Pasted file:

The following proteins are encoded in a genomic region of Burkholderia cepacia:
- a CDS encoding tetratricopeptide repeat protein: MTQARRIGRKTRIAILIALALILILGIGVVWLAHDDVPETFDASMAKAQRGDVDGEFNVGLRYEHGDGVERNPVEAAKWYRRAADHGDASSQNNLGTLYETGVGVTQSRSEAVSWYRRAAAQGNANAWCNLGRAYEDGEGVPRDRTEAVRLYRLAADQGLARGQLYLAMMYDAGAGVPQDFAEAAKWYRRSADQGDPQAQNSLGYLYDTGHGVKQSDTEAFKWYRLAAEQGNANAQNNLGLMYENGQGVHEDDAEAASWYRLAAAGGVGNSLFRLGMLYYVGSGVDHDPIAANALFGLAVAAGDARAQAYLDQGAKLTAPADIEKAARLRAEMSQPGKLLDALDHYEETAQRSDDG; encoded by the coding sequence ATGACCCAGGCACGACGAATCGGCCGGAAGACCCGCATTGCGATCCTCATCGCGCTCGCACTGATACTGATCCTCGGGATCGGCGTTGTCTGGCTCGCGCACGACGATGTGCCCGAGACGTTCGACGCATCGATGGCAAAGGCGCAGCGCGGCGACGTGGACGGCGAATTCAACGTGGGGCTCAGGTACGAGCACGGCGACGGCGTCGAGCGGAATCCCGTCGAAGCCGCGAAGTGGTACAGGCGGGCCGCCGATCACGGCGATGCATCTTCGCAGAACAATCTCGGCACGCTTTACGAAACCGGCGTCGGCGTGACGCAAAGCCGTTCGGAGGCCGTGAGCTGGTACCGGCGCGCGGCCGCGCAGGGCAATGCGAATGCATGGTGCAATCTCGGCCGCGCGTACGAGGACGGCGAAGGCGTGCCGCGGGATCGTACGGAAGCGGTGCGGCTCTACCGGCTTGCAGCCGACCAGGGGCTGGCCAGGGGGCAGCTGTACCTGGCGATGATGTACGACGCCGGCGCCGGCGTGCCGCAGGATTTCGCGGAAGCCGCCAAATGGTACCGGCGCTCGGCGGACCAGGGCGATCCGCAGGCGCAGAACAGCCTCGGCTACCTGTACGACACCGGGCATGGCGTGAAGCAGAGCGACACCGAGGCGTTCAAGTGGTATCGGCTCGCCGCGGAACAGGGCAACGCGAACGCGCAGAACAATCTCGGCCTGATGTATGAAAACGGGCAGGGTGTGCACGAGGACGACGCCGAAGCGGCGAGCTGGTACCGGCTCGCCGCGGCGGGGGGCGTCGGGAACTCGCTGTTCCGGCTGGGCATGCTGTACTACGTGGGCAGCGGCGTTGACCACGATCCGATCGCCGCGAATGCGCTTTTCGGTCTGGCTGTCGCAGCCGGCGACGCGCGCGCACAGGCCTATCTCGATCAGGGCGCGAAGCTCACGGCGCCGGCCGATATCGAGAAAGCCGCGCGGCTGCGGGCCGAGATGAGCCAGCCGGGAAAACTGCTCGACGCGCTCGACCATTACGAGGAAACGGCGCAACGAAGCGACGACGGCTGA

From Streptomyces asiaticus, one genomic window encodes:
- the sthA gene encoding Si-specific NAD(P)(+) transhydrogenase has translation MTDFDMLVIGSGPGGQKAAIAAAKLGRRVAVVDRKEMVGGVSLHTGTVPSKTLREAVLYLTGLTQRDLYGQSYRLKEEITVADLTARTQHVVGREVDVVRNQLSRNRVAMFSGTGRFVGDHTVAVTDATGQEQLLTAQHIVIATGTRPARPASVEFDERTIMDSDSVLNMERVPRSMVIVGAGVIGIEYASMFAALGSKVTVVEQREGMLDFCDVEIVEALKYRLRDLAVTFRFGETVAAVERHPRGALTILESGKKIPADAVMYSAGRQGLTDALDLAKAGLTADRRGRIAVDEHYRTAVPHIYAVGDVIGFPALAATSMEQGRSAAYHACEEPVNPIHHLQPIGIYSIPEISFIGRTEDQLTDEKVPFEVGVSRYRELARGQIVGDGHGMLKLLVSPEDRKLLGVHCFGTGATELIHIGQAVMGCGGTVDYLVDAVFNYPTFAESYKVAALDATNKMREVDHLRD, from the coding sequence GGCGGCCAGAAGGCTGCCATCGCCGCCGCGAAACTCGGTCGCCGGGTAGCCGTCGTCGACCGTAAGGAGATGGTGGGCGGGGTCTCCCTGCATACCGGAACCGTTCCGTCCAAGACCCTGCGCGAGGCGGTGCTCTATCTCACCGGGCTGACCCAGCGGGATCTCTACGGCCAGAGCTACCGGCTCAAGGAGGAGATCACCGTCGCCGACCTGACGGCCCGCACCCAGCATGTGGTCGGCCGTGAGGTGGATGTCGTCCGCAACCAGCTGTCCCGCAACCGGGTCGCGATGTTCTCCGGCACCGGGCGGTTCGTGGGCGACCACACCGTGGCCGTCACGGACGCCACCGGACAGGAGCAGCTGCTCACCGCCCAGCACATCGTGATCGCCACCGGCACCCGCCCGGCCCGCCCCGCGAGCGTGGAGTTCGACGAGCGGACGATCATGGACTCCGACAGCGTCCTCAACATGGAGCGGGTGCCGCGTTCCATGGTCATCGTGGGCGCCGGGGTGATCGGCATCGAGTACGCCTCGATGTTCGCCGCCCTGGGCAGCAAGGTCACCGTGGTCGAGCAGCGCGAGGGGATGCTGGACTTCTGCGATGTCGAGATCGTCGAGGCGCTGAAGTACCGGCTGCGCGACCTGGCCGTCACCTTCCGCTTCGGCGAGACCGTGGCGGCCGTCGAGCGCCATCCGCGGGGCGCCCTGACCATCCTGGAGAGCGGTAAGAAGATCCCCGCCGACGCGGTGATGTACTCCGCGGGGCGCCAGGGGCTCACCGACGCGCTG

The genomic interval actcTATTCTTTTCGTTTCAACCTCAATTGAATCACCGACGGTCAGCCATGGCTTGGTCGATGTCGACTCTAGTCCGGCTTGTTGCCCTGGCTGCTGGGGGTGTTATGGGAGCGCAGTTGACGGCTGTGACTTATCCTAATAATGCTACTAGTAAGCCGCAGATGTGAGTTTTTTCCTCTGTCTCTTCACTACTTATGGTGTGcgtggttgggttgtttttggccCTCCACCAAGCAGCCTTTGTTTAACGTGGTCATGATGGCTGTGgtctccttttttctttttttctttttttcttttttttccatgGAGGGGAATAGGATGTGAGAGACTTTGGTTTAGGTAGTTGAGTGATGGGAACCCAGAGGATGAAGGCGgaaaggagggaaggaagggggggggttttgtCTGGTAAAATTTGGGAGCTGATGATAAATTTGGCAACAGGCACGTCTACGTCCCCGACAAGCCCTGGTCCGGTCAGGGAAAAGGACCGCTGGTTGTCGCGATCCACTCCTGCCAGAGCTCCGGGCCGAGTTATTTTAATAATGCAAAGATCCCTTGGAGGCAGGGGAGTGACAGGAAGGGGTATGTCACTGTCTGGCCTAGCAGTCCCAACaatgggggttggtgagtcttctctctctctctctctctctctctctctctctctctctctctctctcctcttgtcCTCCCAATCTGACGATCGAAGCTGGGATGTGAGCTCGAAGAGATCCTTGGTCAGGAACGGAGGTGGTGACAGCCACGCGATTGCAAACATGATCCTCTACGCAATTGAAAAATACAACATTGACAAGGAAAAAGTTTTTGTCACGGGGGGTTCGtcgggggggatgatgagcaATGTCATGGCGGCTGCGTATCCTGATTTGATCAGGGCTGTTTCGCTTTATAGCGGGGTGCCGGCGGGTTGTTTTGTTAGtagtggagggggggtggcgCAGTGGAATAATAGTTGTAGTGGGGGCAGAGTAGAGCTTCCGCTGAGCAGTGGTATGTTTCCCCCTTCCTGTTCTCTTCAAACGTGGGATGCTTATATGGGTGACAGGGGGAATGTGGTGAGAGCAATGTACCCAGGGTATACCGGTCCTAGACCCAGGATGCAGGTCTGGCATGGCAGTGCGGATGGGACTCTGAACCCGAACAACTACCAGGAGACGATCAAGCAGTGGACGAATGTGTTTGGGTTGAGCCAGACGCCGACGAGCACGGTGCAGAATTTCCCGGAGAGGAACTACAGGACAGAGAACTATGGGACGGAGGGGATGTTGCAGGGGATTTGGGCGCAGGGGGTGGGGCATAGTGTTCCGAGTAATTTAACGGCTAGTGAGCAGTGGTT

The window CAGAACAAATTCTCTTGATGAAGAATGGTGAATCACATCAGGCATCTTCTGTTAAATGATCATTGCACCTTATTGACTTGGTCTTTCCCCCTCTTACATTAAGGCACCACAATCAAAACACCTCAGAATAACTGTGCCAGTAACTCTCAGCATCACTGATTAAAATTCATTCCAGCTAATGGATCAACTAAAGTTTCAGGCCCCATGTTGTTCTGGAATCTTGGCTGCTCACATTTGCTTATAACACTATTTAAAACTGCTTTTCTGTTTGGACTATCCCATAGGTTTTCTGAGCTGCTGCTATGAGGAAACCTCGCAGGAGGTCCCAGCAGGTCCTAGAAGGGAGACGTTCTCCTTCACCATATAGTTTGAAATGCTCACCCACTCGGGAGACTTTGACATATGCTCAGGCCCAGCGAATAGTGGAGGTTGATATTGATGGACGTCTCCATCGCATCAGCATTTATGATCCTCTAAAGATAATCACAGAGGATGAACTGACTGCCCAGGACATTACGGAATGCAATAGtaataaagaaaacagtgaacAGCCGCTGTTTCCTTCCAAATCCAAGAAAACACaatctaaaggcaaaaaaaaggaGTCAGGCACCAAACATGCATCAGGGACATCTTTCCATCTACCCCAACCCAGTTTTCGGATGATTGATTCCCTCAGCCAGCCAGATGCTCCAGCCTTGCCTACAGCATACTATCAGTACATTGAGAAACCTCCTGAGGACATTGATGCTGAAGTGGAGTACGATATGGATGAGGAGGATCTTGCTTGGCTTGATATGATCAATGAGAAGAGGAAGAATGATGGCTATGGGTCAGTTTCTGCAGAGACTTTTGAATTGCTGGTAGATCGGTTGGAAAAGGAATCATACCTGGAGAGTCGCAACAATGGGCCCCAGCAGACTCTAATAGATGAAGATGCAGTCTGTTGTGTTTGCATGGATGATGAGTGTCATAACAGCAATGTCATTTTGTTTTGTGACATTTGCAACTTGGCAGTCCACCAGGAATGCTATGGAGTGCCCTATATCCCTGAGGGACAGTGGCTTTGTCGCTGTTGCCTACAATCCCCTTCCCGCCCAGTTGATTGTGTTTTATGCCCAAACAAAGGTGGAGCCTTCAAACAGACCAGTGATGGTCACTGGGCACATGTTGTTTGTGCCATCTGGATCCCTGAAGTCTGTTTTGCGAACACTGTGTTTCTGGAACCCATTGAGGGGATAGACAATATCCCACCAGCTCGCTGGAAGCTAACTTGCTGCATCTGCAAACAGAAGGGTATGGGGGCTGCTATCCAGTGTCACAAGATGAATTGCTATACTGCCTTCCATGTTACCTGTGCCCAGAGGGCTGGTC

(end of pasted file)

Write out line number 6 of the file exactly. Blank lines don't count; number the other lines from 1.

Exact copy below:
The window CAGAACAAATTCTCTTGATGAAGAATGGTGAATCACATCAGGCATCTTCTGTTAAATGATCATTGCACCTTATTGACTTGGTCTTTCCCCCTCTTACATTAAGGCACCACAATCAAAACACCTCAGAATAACTGTGCCAGTAACTCTCAGCATCACTGATTAAAATTCATTCCAGCTAATGGATCAACTAAAGTTTCAGGCCCCATGTTGTTCTGGAATCTTGGCTGCTCACATTTGCTTATAACACTATTTAAAACTGCTTTTCTGTTTGGACTATCCCATAGGTTTTCTGAGCTGCTGCTATGAGGAAACCTCGCAGGAGGTCCCAGCAGGTCCTAGAAGGGAGACGTTCTCCTTCACCATATAGTTTGAAATGCTCACCCACTCGGGAGACTTTGACATATGCTCAGGCCCAGCGAATAGTGGAGGTTGATATTGATGGACGTCTCCATCGCATCAGCATTTATGATCCTCTAAAGATAATCACAGAGGATGAACTGACTGCCCAGGACATTACGGAATGCAATAGtaataaagaaaacagtgaacAGCCGCTGTTTCCTTCCAAATCCAAGAAAACACaatctaaaggcaaaaaaaaggaGTCAGGCACCAAACATGCATCAGGGACATCTTTCCATCTACCCCAACCCAGTTTTCGGATGATTGATTCCCTCAGCCAGCCAGATGCTCCAGCCTTGCCTACAGCATACTATCAGTACATTGAGAAACCTCCTGAGGACATTGATGCTGAAGTGGAGTACGATATGGATGAGGAGGATCTTGCTTGGCTTGATATGATCAATGAGAAGAGGAAGAATGATGGCTATGGGTCAGTTTCTGCAGAGACTTTTGAATTGCTGGTAGATCGGTTGGAAAAGGAATCATACCTGGAGAGTCGCAACAATGGGCCCCAGCAGACTCTAATAGATGAAGATGCAGTCTGTTGTGTTTGCATGGATGATGAGTGTCATAACAGCAATGTCATTTTGTTTTGTGACATTTGCAACTTGGCAGTCCACCAGGAATGCTATGGAGTGCCCTATATCCCTGAGGGACAGTGGCTTTGTCGCTGTTGCCTACAATCCCCTTCCCGCCCAGTTGATTGTGTTTTATGCCCAAACAAAGGTGGAGCCTTCAAACAGACCAGTGATGGTCACTGGGCACATGTTGTTTGTGCCATCTGGATCCCTGAAGTCTGTTTTGCGAACACTGTGTTTCTGGAACCCATTGAGGGGATAGACAATATCCCACCAGCTCGCTGGAAGCTAACTTGCTGCATCTGCAAACAGAAGGGTATGGGGGCTGCTATCCAGTGTCACAAGATGAATTGCTATACTGCCTTCCATGTTACCTGTGCCCAGAGGGCTGGTC